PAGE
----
This morning as I was waking up I started thinking about both topics and put the two together. I became very frustrated.

 I am having a hard time understanding a world where I can choose (along with my doctor and my government) to die because I don't feel that I have quality of life.

I can also walk into a liquor store and buy enough alcohol to give myself alcohol poisoning. I can chain smoke all day long, every single day if I want to - and do it in front of my children filling our home with second hand smoke.

But, I can't buy raw milk or give it to my children.

In BC raw milk is considered a health hazard. I can't buy a cow or two and sell the milk to my neighbours and friends. According to rawmilkconsumer.ca selling raw milk here carries a fine of up to three million dollars and a maximum of three years in jail. Seriously. Even giving raw milk to someone is considered knowingly causing a health hazard and is subject to the same penalties.

This just doesn't make sense to me.

I must agree with Joel Salatin who asked (and I paraphrase) what is so wrong about having an opt out clause... why can't consenting adults agree to sell and purchase a food product that they feel is safe to consume?

Why can I blow smoke in my kids faces everyday (I don't - just to clarify!) but I can't give them raw milk? I grew up drinking raw milk...a lot of people did...I think the dairy industry has been very successful in creating fear in the general public. Everything we do can be dangerous if we aren't careful. Do they really think milk is more dangerous than alcohol or tobacco? I have not been convinced that it is.

Our world is a very odd place.

I think I have a new project to research...
What can I do to create change?

I have been reading and thinking about raw milk, local farms and food regulations for years. I have often been discouraged, thinking that there is nothing I can do. But this new ruling has given me a tiny sliver of hope. If I live in a country where I can legally choose to kill myself surely someday I should legally be able to give my neighbour a fresh glass of milk...

20 November 2014

Working Hard and Playing Hooky...

I've decided to take more time to work on my photography. Even though I spent a a year in photography school I didn't have as much time to practice as I would've liked. And then post move I've been so busy that I haven't taken much time to work on my photography.

I don't know why, but I tend to feel guilty taking time to do things I enjoy. I always feel like I should be finding extra work to do. I could always be doing laundry (why does laundry never end?), organizing something or washing the floors. I know practicing photography is useful (especially after spending the money to learn how to do it), but I like it so much that I feel like I should be doing something else. My husband's at work, the kids are at school. I shouldn't be enjoying myself...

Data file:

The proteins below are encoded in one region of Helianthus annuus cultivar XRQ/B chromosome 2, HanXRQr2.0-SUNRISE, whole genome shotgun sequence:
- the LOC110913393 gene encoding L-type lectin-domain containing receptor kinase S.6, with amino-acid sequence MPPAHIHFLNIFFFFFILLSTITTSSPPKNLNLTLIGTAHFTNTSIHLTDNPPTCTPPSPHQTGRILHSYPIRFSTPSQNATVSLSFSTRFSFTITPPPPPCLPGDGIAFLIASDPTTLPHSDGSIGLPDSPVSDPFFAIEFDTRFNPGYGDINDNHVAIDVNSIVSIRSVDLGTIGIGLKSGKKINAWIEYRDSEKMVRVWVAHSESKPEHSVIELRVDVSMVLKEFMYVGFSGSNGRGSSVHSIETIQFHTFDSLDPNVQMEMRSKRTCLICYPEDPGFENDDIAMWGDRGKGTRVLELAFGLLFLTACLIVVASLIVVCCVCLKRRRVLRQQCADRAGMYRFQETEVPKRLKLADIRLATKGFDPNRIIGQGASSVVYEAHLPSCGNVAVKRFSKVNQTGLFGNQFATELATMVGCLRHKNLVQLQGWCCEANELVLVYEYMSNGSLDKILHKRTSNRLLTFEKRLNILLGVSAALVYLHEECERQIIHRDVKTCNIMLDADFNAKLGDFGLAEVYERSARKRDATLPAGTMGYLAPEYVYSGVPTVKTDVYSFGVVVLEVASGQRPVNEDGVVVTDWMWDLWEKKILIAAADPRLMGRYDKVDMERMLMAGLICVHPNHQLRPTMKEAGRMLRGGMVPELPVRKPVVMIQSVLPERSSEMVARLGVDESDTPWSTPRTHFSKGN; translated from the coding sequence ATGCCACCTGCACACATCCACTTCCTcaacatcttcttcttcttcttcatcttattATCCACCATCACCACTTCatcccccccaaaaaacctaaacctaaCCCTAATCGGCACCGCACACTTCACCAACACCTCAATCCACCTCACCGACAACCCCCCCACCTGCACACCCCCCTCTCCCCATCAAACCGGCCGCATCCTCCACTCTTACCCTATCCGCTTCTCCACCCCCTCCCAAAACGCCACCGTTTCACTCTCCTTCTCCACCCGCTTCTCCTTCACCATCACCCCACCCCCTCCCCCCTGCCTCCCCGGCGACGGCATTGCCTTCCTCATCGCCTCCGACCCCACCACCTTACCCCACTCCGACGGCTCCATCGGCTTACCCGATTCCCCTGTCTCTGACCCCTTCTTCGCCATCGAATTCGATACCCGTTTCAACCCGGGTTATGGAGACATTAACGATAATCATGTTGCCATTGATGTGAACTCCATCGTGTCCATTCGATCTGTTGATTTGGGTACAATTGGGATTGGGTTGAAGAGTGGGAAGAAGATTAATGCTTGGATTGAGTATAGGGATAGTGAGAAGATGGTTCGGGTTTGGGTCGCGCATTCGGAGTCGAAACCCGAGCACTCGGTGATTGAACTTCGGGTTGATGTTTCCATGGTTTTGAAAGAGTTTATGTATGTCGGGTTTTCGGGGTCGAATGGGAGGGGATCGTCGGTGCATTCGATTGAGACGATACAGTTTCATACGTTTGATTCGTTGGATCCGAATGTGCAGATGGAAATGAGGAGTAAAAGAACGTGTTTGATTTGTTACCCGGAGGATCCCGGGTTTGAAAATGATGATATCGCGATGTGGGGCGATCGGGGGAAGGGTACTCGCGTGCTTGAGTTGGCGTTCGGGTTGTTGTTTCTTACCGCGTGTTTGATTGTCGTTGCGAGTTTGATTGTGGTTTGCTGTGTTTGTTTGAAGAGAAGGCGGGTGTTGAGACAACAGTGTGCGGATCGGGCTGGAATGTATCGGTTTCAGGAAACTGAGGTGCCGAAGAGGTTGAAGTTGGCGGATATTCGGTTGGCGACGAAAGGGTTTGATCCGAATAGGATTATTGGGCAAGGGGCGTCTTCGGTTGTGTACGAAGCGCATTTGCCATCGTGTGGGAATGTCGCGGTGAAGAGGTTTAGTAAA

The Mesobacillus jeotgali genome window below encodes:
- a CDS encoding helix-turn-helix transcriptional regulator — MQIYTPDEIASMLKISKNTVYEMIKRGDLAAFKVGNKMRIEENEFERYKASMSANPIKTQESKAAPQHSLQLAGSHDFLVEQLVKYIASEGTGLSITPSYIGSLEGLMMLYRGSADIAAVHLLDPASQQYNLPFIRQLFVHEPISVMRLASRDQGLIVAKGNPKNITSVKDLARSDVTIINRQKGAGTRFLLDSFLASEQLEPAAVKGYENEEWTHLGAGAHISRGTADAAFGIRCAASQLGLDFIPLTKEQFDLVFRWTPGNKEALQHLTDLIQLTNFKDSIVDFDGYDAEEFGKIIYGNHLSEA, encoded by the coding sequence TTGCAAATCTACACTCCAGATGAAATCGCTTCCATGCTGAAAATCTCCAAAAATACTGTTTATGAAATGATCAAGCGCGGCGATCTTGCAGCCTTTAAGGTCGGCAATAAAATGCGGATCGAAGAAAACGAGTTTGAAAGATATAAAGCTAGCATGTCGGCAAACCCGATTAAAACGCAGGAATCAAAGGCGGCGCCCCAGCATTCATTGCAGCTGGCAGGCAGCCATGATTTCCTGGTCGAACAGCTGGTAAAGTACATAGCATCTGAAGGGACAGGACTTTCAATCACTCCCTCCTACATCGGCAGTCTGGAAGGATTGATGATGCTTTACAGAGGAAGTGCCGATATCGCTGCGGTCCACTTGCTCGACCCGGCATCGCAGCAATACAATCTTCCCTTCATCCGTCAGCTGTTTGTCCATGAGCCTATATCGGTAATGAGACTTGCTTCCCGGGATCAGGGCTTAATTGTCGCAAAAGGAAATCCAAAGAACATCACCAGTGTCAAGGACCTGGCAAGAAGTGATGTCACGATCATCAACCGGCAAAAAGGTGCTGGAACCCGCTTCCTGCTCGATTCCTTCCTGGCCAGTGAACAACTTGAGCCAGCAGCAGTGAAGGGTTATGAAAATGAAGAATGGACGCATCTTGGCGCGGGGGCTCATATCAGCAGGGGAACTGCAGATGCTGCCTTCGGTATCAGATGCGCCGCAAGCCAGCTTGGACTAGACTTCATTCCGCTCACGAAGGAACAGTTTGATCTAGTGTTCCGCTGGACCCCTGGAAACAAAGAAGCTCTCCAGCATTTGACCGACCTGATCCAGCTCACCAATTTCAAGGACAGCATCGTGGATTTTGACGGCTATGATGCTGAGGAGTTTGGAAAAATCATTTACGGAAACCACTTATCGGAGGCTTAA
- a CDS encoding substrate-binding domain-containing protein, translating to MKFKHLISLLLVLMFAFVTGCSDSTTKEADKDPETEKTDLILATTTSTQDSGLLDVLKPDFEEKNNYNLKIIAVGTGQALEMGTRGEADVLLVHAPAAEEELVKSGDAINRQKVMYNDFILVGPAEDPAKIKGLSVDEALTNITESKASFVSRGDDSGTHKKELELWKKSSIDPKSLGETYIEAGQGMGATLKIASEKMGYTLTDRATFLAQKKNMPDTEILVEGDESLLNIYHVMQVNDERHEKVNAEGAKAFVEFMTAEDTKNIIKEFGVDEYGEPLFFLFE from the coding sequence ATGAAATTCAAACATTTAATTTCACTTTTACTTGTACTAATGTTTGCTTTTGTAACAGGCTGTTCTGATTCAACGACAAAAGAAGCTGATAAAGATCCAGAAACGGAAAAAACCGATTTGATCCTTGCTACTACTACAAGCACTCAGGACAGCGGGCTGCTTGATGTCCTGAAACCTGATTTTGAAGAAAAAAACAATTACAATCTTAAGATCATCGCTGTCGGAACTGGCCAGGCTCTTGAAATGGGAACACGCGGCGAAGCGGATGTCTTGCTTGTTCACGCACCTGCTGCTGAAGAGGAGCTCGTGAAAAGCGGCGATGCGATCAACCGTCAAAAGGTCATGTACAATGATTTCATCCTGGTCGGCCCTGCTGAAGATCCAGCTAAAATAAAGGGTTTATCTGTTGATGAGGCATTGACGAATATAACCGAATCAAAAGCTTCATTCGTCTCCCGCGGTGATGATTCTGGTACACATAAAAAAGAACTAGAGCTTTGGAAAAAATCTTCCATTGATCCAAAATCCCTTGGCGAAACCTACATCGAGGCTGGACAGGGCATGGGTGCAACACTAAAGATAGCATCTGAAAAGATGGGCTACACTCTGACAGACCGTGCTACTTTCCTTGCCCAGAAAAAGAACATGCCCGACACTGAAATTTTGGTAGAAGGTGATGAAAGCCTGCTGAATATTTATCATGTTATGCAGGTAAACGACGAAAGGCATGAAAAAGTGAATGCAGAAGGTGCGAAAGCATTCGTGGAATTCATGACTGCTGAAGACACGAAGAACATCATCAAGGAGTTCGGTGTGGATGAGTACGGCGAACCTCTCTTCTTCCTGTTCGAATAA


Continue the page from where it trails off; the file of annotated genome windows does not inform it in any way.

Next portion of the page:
My husband has been trying to convince me not to feel guilty and to take advantage of the time I have. This morning I decided to go out and take pictures of the beautiful mountains that surround us. When I stepped outside I realized that the sky was very overcast but I did see a bit of sun poking through the clouds so I went out anyway.

I really love the mountains. I missed them so much when we lived in the east. I was able to get a few shots that I was satisfied with considering the weather. I was planning on going alone. But, I brought along some company and enjoyed my time so much.

My seven and a half year old has been having a hard time going to school over the past few weeks. Every morning he dawdles and begs to stay home. Every morning I manage to get him off to school. The past two days he has been trying really hard to get ready and be on time without me having to drag/threaten/beg him. This morning he looked so cute. He came and told me he was ready. I told him how proud I was of him and that he was doing so much better. He just looked up at me and said (as he has every day this week). Mom, I only want some just me and you time. That's what he has been calling our one on one time for the past few years. He loves just me and you time. But, as one of four he doesn't get enough of it.

So today, I told him that I wanted just me and you time too. Watching his face light up and feeling his little arms around me and hearing his thank-you mommy's made me feel so happy. I know he shouldn't really miss school. But he's seven and a half already. Time passes so quickly. My kids are getting so big so fast. We had such a fun day together just hanging out. He even helped me with my "work"...

Normally, he doesn't like modelling for me. He made an exception for just me and you day. I love this toothless smile and I am so happy that I took the time to spend a day with him. Years from now I don't think the occasional day of missed school will be worth remembering... but a day of just me and you will hopefully never be forgotten.